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Socialist Spain

The Spanish people face the challenge of resisting what has been widely seen as the polarizing effect of last week's elections. But they could be aided in this task by a continuation of the campaign approach by the very leaders of the left and right who decisively defeated the center. For both the triumphant Socialists' Felipe Gonzalez and the runner-up Popular Alliance's Manuel Fraga Iribarne sought to appeal to the middle rather than the extremes of opinion.

To proceed on a moderate tack would promise an easing of Spain's economic and political tensions sufficient to forestall a return to authoritarianism. The latter outcome - even another attempted military coup - has been warned against as the possible result of any vacuum in the democratic solution of problems.

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Indeed, the incumbent center/right coalition's political downfall is attributed in part to doubts about the effectiveness of its response to last year's attempted coup. The coalition had also failed to prevent its own splintering let alone the lapsing of Spain's economy to a point of stagnation and the highest unemployment rate (16 percent) in Europe.

The missing comment in reaction to the elections is a word of recognition for what the coalition, the Union of the Democratic Center, did in its better days. Founded by Adolfo Suarez, who was Spain's prime minister for most of the seven years since dictator Franco's demise, the union helped Spain maintain its new democracy.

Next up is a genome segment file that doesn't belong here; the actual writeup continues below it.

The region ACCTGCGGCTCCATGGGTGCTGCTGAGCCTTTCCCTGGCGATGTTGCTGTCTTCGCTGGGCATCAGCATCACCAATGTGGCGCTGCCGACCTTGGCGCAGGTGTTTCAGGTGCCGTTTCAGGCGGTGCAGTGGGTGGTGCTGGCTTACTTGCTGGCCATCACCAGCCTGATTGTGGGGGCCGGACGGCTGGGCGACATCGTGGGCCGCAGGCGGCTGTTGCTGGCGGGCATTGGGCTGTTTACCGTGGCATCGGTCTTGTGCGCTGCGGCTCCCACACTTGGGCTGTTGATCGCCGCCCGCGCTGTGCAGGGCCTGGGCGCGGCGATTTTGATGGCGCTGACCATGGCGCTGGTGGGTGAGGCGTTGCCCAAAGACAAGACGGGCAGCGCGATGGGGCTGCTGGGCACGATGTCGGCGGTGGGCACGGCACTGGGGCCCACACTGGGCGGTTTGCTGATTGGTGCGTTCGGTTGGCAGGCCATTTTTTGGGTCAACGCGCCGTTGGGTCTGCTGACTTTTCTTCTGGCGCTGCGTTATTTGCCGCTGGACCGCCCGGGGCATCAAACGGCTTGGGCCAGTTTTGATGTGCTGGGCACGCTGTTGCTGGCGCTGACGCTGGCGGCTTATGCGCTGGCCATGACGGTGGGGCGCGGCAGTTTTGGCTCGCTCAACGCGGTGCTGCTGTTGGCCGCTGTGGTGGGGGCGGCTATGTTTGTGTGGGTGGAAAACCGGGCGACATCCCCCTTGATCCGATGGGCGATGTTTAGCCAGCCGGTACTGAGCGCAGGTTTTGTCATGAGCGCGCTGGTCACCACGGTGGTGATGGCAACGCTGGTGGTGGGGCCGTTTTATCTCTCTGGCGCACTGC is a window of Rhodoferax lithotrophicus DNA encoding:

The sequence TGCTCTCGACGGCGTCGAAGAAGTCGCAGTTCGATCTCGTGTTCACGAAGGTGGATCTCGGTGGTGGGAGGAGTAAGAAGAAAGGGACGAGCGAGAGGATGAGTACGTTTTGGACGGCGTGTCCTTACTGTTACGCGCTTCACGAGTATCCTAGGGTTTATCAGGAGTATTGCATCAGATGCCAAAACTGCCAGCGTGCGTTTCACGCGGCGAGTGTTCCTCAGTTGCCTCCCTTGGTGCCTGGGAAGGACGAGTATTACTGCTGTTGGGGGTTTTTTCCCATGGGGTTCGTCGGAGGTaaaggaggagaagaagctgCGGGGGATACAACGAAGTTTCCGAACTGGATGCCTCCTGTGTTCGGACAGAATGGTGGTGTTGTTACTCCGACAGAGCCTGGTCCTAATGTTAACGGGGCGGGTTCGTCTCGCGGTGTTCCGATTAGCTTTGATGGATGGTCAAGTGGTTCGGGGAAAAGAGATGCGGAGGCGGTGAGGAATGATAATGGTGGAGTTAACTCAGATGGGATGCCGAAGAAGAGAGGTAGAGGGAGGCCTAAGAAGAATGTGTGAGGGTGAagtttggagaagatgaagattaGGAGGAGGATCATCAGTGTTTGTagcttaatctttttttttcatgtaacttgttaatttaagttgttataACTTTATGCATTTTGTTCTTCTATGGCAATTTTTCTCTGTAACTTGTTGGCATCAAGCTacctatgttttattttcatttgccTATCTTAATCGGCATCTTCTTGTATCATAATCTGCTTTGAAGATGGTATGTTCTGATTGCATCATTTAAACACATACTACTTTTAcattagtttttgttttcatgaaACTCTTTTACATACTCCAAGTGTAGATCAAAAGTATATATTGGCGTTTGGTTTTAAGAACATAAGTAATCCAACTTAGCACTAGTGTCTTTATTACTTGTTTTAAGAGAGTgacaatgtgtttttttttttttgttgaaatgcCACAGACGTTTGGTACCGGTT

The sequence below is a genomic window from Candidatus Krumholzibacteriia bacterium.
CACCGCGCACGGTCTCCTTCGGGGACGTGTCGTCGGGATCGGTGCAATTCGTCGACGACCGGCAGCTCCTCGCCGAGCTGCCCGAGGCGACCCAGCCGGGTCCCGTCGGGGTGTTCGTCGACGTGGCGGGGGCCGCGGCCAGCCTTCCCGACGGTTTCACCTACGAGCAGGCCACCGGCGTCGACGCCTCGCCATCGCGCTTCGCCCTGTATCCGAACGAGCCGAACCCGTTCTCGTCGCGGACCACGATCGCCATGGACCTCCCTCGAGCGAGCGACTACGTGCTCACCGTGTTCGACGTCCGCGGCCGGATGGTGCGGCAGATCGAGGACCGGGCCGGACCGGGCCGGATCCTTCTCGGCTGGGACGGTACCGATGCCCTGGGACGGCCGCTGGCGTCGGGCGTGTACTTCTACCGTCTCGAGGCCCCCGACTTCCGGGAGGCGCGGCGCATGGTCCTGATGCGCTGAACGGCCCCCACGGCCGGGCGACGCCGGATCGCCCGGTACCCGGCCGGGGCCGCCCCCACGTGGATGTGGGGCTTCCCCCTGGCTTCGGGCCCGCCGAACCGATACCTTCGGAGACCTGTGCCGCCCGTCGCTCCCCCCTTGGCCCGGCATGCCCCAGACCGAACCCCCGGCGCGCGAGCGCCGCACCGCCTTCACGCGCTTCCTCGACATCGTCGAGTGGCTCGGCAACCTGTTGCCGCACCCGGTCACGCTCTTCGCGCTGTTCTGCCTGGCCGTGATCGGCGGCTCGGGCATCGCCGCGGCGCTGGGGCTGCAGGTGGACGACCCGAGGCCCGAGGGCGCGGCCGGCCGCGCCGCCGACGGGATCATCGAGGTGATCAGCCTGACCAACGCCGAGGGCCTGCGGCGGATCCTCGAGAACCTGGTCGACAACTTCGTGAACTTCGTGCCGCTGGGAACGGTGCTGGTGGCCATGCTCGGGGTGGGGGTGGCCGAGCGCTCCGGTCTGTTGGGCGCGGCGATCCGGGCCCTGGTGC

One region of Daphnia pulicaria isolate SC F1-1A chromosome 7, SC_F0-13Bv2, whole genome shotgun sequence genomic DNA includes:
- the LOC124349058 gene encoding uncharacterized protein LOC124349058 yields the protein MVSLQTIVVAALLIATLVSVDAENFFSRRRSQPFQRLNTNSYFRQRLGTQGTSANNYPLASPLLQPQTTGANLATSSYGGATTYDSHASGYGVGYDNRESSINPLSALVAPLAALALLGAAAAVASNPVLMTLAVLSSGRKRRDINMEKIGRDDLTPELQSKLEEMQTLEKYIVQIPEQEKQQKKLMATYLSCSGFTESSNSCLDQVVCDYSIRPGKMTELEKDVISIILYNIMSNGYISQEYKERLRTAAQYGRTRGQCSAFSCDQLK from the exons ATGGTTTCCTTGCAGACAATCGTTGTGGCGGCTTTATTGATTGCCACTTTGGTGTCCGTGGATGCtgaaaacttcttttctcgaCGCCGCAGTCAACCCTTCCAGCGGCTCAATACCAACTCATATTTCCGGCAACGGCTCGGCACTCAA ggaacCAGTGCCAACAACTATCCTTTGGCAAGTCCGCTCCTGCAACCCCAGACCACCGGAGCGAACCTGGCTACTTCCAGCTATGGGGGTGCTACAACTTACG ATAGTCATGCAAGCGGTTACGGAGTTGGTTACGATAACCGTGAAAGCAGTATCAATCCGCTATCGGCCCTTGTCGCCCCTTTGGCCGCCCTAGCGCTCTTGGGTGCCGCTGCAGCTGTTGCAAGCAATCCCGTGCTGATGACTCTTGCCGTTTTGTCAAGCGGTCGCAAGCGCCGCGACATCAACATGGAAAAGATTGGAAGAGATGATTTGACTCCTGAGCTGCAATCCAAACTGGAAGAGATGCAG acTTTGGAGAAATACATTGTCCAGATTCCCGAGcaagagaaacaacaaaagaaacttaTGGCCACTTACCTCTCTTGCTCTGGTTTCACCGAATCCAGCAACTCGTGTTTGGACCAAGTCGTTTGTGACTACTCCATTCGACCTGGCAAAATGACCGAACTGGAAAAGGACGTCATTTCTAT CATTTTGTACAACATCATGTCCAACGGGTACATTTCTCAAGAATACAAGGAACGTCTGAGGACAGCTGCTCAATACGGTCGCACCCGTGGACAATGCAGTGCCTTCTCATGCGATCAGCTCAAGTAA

The flourishing of that democracy, despite vicissitudes, may be indicated by the large and peaceable turnout for elections that were shadowed by fears of violence and seen as a kind of plebiscite on democracy in themselves.

Only in a democracy could a once-outlawed party like Mr. Gonzalez's come back so resoundingly. By the same token, the democratic process of winning broad public support evidently led him to rein in the far-left elements of his party.

Mr. Gonzalez's own style and vigor cannot be discounted in the battle of personalities that played its part in the election - making him at 40 the youngest head of government in Europe. Yet his positions on issues and reforms also seem to have been calculated for uniting rather than divisive purposes. He is reported to believe that he must proceed with domestic change even more cautiously than the Socialist winners in France and Greece who have preceded him in something of a West European trend.

In foreign relations the Gonzalez party followed through after the election by reiterating its NATO ''freeze'' proposal, neither leaving the alliance nor going ahead with negotiating a military role in it. It appears there will be no immediate pressing for the referendum on membership which Mr. Gonzalez favors. Nor is it known now what priority he will give to such intentions as renegotiating United States use of Spanish military bases.

What is known is not only Mr. Gonzalez's remarkable democratic rise in Spain but his outreach to human rights and democratic movements elsewhere. Considering Spain's importance to the free world, he will have that world's best wishes in maintaining his nation's democratic course.

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